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Concussion laws need adjustments, new analysis shows

In 2009 Washington became the first state to pass a law requiring that young athletes be cleared by a healthcare provider to return to play after a concussion. In the next few years all states passed similar laws as awareness of the danger of sports-related concussions grew.

But have those laws been effective?

Using one measurement, the answer is no, said Jacquelyn Deichman, a nursing student at Washington State University who researched adolescent concussions for her WSU Honors College thesis.

To gauge the laws’ effect, she looked at “leave without being seen” rates for sports- and recreation-related adolescent concussions in U.S. emergency rooms. … » More …

Janessa Graves
Rural youth with mild head injuries face higher medical costs but get less care

Families of rural children with mild head injuries pay more for medical care and get less of it, a Washington State University analysis has found.

Janessa M. Graves, an assistant professor of nursing at WSU Spokane, analyzed data on more than 380,000 children with mild traumatic brain injuries, which usually involve concussions. They account for almost all types of traumatic brain injury, moderate and severe being the other two. On the whole, traumatic brain injury is a leading cause of death and disability among children and adolescents in the United States.

Patients with mild traumatic brain injury are hospitalized less frequently and often get treated … » More …

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Research Spotlight: A link between chronic pain and food insecurity

Chronic pain and depression are linked to food insecurity, according to new research headed by WSU College of Nursing PhD student Teresa Bigand. 

Janet Katz
Tool will measure cultural sensitivity from patient’s point of view

The United States is getting more diverse, and that’s a challenge for health care providers, said Professor Janet Katz of the Washington State University College of Nursing.

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Cleveland Visiting Scholar: Depression common after injury

One in five people suffers depression after being injured. It’s a psychological effect of trauma that can influence a person’s physical recovery, ability to return to work and relationships. 

Connie Nguyen-Truong honored by cancer education group

Connie Nguyen-Truong, an assistant professor at the Washington State University College of Nursing in Vancouver, and community partners Chiao-Yun Hsiao and Victoria Demchak, will be awarded the R. Davilene Carter Presidential Prize for best manuscript from the American Association for Cancer Education at the group’s annual meeting next month.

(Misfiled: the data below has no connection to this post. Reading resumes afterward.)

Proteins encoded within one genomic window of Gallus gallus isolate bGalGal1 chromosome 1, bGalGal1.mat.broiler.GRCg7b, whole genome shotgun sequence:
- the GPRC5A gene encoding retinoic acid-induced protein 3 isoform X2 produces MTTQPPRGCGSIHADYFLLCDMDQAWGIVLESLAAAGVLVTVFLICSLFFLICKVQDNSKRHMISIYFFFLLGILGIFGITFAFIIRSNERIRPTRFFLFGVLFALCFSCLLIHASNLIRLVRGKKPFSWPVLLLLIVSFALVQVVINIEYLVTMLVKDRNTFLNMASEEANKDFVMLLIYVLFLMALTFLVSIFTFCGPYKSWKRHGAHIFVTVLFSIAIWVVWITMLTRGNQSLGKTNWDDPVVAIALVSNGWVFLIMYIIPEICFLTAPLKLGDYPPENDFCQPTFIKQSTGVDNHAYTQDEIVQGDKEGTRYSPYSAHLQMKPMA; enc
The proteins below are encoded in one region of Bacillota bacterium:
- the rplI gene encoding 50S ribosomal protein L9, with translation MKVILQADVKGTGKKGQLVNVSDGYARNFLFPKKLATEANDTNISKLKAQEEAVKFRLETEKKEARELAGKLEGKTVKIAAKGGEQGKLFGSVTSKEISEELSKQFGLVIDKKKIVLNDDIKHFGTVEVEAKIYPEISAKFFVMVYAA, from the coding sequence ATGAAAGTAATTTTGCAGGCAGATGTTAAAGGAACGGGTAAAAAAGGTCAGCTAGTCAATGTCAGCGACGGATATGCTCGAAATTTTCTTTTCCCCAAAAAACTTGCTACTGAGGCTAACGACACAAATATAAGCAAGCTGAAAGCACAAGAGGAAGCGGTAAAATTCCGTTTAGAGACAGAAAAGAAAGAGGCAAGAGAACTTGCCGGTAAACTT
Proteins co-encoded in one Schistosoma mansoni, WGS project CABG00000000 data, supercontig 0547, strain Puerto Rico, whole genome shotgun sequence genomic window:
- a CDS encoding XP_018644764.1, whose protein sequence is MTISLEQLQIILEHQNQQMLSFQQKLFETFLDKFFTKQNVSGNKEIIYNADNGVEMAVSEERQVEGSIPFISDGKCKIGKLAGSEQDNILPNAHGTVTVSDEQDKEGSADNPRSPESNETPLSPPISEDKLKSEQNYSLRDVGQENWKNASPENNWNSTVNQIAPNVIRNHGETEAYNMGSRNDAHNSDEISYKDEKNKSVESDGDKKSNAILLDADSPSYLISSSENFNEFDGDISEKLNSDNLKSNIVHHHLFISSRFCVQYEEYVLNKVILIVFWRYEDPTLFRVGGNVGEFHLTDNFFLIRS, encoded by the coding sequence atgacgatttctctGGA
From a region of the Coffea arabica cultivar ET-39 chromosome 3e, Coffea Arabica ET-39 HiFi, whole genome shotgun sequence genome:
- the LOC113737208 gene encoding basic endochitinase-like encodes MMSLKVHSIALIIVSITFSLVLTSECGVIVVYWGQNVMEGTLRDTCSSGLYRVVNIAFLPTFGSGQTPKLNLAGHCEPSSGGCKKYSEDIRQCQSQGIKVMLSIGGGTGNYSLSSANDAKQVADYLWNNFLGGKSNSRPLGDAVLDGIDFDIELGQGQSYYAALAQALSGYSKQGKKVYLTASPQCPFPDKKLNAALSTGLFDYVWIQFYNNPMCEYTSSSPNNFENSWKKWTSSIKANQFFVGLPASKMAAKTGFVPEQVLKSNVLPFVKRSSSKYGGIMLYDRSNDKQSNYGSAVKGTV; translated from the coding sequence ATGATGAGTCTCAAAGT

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Italian nurse visits WSU to explore the power of touch in healthcare

An internet discovery led an Italian nurse to the Washington State University College of Nursing this summer. 

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Register to attend Cleveland Visiting Scholar breakfast

Suffering a traumatic injury from a car wreck, shooting or a fall often is followed by depression or PTSD, affecting the victim’s recovery.

Dr. Therese Richmond, of the University of Pennsylvania School of Nursing, will talk about these linkages at the Cleveland Visiting Scholar lecture on Oct. 4. 

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Study looks at transitions from opioid use to addiction, treatment

How do people with chronic pain move from appropriate use of opioids to addiction? And what prompts them to seek addiction treatment? As the United States grapples with rising opioid addiction and overdose death rates, the answers to those questions are critical. Yet they’re not well understood. 

WSU College of Nursing Building
Research funding up 37 percent at WSU College of Nursing

Researchers at the Washington State University College of Nursing received $9.8 million in external funding in the 2018 federal fiscal year —up 37 percent from the previous year. About 62 percent of the College of Nursing’s external funding came from competitive grants awarded by the National Institutes of Health. 

Washington State University